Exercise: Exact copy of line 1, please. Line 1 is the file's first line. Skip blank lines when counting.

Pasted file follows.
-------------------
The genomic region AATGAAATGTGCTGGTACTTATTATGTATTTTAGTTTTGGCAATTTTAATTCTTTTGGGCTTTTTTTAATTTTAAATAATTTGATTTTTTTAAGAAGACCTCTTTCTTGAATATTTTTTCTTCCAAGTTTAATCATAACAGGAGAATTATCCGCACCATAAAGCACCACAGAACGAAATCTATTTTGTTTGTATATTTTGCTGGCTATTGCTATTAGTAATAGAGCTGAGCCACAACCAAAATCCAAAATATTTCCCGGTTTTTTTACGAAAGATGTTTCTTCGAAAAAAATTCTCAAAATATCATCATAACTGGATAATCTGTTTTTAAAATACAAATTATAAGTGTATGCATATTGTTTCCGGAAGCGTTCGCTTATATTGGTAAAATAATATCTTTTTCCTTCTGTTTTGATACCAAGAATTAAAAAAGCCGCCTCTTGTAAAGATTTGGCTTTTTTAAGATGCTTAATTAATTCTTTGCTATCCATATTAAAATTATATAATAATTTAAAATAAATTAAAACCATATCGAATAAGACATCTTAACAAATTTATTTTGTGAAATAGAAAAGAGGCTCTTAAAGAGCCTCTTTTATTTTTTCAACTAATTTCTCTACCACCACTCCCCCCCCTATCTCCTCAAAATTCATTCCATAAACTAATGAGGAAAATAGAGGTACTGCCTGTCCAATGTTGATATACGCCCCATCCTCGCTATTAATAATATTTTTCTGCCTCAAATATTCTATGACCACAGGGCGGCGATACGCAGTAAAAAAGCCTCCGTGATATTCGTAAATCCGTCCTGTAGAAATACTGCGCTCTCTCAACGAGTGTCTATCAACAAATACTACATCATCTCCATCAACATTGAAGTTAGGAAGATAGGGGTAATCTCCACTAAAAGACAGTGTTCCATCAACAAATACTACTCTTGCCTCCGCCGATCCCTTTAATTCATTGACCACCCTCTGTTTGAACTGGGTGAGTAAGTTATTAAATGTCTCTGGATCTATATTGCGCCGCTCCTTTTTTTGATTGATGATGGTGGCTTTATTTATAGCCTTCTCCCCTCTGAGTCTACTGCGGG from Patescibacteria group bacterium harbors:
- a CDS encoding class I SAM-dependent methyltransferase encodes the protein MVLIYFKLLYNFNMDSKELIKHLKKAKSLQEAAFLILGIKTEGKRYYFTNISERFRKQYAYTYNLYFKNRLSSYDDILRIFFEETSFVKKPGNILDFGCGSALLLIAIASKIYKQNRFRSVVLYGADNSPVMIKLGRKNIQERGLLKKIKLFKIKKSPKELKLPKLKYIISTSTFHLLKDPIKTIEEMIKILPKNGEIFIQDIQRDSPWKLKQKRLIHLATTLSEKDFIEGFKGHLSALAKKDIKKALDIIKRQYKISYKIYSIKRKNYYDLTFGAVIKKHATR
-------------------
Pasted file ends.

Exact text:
The genomic region AATGAAATGTGCTGGTACTTATTATGTATTTTAGTTTTGGCAATTTTAATTCTTTTGGGCTTTTTTTAATTTTAAATAATTTGATTTTTTTAAGAAGACCTCTTTCTTGAATATTTTTTCTTCCAAGTTTAATCATAACAGGAGAATTATCCGCACCATAAAGCACCACAGAACGAAATCTATTTTGTTTGTATATTTTGCTGGCTATTGCTATTAGTAATAGAGCTGAGCCACAACCAAAATCCAAAATATTTCCCGGTTTTTTTACGAAAGATGTTTCTTCGAAAAAAATTCTCAAAATATCATCATAACTGGATAATCTGTTTTTAAAATACAAATTATAAGTGTATGCATATTGTTTCCGGAAGCGTTCGCTTATATTGGTAAAATAATATCTTTTTCCTTCTGTTTTGATACCAAGAATTAAAAAAGCCGCCTCTTGTAAAGATTTGGCTTTTTTAAGATGCTTAATTAATTCTTTGCTATCCATATTAAAATTATATAATAATTTAAAATAAATTAAAACCATATCGAATAAGACATCTTAACAAATTTATTTTGTGAAATAGAAAAGAGGCTCTTAAAGAGCCTCTTTTATTTTTTCAACTAATTTCTCTACCACCACTCCCCCCCCTATCTCCTCAAAATTCATTCCATAAACTAATGAGGAAAATAGAGGTACTGCCTGTCCAATGTTGATATACGCCCCATCCTCGCTATTAATAATATTTTTCTGCCTCAAATATTCTATGACCACAGGGCGGCGATACGCAGTAAAAAAGCCTCCGTGATATTCGTAAATCCGTCCTGTAGAAATACTGCGCTCTCTCAACGAGTGTCTATCAACAAATACTACATCATCTCCATCAACATTGAAGTTAGGAAGATAGGGGTAATCTCCACTAAAAGACAGTGTTCCATCAACAAATACTACTCTTGCCTCCGCCGATCCCTTTAATTCATTGACCACCCTCTGTTTGAACTGGGTGAGTAAGTTATTAAATGTCTCTGGATCTATATTGCGCCGCTCCTTTTTTTGATTGATGATGGTGGCTTTATTTATAGCCTTCTCCCCTCTGAGTCTACTGCGGG from Patescibacteria group bacterium harbors: